George A Romero, the legendary film director and creator of the modern movie zombie empire, has died at 77, according to his family.
The Bronx-born, Night of the Living Dead director died in his sleep after a “brief but aggressive battle with lung cancer”, said his manager Chris Roe in a statement.
“[Romero] leaves behind a loving family, many friends, and a filmmaking legacy that has endured, and will continue to endure, the test of time.”
He founded the zombie genre, co-writing and directing the 1968 film Night of the Living Dead, which was made in Pittsburgh on a budget of less than $150,000.
It made $30 million and became a cult, Halloween staple, telling the story of a group of people trapped in a farmhouse and become victims to a crowd of zombies, and was said to be a warning against capitalism.
The film spawned a franchise of zombie films, including Dawn of the Dead in 1978, Day of the Dead in 1985, Land of the Dead in 1990, Diary of the Dead in 2007 and George A Romero’s Survival of the Dead in 2009.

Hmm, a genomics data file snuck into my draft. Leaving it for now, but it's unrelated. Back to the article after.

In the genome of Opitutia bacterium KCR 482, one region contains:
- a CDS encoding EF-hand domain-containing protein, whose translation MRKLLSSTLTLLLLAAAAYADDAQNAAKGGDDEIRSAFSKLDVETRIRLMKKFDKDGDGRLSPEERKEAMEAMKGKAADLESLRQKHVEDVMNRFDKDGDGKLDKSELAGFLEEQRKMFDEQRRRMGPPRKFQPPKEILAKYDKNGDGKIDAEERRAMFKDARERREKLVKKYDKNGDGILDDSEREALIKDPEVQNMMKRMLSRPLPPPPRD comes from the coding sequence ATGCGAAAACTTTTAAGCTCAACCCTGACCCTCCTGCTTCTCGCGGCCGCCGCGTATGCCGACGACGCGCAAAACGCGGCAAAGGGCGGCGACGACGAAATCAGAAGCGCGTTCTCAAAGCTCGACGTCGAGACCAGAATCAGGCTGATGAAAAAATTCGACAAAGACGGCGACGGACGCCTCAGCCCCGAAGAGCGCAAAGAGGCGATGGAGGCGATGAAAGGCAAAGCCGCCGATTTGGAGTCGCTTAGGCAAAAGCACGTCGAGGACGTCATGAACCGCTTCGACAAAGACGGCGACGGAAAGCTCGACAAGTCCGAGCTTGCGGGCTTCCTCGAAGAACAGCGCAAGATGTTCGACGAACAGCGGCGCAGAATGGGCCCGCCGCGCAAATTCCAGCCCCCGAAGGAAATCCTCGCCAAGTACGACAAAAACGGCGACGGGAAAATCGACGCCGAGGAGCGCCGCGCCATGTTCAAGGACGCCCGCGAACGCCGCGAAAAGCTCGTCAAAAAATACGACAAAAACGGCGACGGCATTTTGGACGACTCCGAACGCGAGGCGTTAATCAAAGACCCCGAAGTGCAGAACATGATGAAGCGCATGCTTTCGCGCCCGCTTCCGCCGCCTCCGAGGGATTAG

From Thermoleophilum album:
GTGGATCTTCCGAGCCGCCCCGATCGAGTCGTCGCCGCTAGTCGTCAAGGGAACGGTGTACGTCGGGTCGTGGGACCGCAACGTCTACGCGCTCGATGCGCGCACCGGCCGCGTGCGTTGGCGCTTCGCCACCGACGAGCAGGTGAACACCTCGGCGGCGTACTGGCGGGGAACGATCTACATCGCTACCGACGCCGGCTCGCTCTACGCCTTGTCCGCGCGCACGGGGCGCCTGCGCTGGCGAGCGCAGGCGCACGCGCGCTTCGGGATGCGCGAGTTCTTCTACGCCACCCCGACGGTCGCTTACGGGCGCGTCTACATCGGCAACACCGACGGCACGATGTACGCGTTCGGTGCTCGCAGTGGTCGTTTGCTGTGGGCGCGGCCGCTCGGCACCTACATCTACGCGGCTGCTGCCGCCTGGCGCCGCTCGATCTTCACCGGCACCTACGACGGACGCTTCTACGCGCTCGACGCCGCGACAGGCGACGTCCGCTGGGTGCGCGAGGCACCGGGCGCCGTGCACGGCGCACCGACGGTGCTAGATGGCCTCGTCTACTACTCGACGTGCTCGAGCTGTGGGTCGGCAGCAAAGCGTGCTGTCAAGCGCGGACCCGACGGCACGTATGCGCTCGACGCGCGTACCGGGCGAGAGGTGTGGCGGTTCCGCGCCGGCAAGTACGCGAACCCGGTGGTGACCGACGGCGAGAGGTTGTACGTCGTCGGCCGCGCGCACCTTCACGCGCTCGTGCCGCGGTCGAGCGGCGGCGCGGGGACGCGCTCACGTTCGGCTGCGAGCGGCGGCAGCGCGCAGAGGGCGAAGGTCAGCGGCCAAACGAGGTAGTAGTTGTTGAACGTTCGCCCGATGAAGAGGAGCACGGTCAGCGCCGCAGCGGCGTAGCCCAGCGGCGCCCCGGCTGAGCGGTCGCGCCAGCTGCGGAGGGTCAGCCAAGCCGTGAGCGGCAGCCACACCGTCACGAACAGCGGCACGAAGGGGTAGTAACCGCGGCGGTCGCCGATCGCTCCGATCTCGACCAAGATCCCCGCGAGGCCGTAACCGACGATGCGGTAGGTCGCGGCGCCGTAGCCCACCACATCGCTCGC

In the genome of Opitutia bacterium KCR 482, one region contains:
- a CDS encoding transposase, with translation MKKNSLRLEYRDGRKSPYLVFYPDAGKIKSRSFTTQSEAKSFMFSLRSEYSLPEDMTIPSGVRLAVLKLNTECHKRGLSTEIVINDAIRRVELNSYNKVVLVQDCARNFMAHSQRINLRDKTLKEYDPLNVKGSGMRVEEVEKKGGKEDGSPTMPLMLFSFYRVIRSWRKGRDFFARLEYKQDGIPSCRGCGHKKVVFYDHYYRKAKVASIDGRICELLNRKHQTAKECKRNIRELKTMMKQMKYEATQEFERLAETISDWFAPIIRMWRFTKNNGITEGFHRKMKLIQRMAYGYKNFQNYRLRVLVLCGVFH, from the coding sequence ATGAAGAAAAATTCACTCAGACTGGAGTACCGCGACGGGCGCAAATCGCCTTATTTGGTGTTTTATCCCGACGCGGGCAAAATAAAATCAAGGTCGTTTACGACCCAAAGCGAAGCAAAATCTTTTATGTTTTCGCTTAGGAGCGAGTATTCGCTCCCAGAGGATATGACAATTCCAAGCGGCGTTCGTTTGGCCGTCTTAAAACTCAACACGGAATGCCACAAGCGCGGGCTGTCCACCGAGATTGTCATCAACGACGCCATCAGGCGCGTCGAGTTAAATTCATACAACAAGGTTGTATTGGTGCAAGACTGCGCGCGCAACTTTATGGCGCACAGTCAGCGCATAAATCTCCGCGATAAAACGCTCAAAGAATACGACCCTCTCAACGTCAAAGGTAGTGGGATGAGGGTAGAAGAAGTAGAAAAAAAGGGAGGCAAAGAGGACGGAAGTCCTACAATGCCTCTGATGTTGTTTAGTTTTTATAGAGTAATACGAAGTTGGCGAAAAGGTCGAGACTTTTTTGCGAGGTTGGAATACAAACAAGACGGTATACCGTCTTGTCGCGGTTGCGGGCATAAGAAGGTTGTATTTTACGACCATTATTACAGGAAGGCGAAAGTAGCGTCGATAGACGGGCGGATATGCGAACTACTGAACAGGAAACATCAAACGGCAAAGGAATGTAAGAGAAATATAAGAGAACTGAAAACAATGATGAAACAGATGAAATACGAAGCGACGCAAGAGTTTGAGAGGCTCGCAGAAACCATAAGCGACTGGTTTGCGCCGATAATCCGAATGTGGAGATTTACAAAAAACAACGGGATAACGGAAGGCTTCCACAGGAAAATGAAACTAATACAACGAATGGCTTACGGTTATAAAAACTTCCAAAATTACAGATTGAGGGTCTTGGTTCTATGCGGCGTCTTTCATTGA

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The original film was also praised for casting a black actor in the lead role.
Besides the zombie franchise, he wrote and directed other projects, including The Crazies and Knightriders, alongside episodes of the 1970s television documentary The Winners. He also made an arthouse feature about vampires called Martin in 1977.
Romero also made a cameo in The Silence of the Lambs. He had planned to direct Resident Evil, but scrapped the project due to creative differences.
Mark Gatiss, who wrote League of Gentlemen, Sherlock and some episodes of Doctor Who, wrote in a tribute on twitter, “A fond farewell to charming, legendary zombie king George Romero. ‘Martin’ is one of my favourite horrors. An honour to have met him. RIP.”
When he died, Romero was listening to the music of The Quiet Man, one of his favourite films, with his wife, Suzanne Desrocher Romero, and daughter, Tina Romero.